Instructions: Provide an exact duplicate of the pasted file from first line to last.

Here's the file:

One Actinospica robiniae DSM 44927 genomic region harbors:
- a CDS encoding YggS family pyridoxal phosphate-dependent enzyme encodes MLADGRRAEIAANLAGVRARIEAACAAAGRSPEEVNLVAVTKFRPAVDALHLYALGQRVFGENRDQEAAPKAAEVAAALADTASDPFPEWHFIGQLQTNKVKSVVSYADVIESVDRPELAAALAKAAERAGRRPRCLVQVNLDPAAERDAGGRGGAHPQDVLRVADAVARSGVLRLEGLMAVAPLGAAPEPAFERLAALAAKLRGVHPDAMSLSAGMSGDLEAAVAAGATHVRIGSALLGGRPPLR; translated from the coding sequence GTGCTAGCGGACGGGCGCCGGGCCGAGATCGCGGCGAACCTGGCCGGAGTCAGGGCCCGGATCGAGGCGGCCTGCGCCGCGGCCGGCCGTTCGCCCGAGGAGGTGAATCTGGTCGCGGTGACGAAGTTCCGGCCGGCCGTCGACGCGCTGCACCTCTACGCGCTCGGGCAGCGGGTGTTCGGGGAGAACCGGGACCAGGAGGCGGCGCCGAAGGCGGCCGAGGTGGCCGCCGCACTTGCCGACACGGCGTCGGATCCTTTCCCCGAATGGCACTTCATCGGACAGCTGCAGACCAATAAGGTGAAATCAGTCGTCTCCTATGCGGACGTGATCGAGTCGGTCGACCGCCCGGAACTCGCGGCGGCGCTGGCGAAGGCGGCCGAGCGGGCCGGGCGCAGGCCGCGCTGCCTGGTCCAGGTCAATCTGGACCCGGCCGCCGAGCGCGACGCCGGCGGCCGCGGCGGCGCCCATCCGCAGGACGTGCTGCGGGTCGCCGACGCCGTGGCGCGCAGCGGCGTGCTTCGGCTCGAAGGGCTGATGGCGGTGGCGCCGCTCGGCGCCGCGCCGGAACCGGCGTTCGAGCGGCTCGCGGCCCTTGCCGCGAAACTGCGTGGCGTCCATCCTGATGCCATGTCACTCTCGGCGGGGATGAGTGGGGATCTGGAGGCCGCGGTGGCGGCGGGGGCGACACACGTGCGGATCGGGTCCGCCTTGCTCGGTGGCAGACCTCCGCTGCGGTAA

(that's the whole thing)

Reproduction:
One Actinospica robiniae DSM 44927 genomic region harbors:
- a CDS encoding YggS family pyridoxal phosphate-dependent enzyme encodes MLADGRRAEIAANLAGVRARIEAACAAAGRSPEEVNLVAVTKFRPAVDALHLYALGQRVFGENRDQEAAPKAAEVAAALADTASDPFPEWHFIGQLQTNKVKSVVSYADVIESVDRPELAAALAKAAERAGRRPRCLVQVNLDPAAERDAGGRGGAHPQDVLRVADAVARSGVLRLEGLMAVAPLGAAPEPAFERLAALAAKLRGVHPDAMSLSAGMSGDLEAAVAAGATHVRIGSALLGGRPPLR; translated from the coding sequence GTGCTAGCGGACGGGCGCCGGGCCGAGATCGCGGCGAACCTGGCCGGAGTCAGGGCCCGGATCGAGGCGGCCTGCGCCGCGGCCGGCCGTTCGCCCGAGGAGGTGAATCTGGTCGCGGTGACGAAGTTCCGGCCGGCCGTCGACGCGCTGCACCTCTACGCGCTCGGGCAGCGGGTGTTCGGGGAGAACCGGGACCAGGAGGCGGCGCCGAAGGCGGCCGAGGTGGCCGCCGCACTTGCCGACACGGCGTCGGATCCTTTCCCCGAATGGCACTTCATCGGACAGCTGCAGACCAATAAGGTGAAATCAGTCGTCTCCTATGCGGACGTGATCGAGTCGGTCGACCGCCCGGAACTCGCGGCGGCGCTGGCGAAGGCGGCCGAGCGGGCCGGGCGCAGGCCGCGCTGCCTGGTCCAGGTCAATCTGGACCCGGCCGCCGAGCGCGACGCCGGCGGCCGCGGCGGCGCCCATCCGCAGGACGTGCTGCGGGTCGCCGACGCCGTGGCGCGCAGCGGCGTGCTTCGGCTCGAAGGGCTGATGGCGGTGGCGCCGCTCGGCGCCGCGCCGGAACCGGCGTTCGAGCGGCTCGCGGCCCTTGCCGCGAAACTGCGTGGCGTCCATCCTGATGCCATGTCACTCTCGGCGGGGATGAGTGGGGATCTGGAGGCCGCGGTGGCGGCGGGGGCGACACACGTGCGGATCGGGTCCGCCTTGCTCGGTGGCAGACCTCCGCTGCGGTAA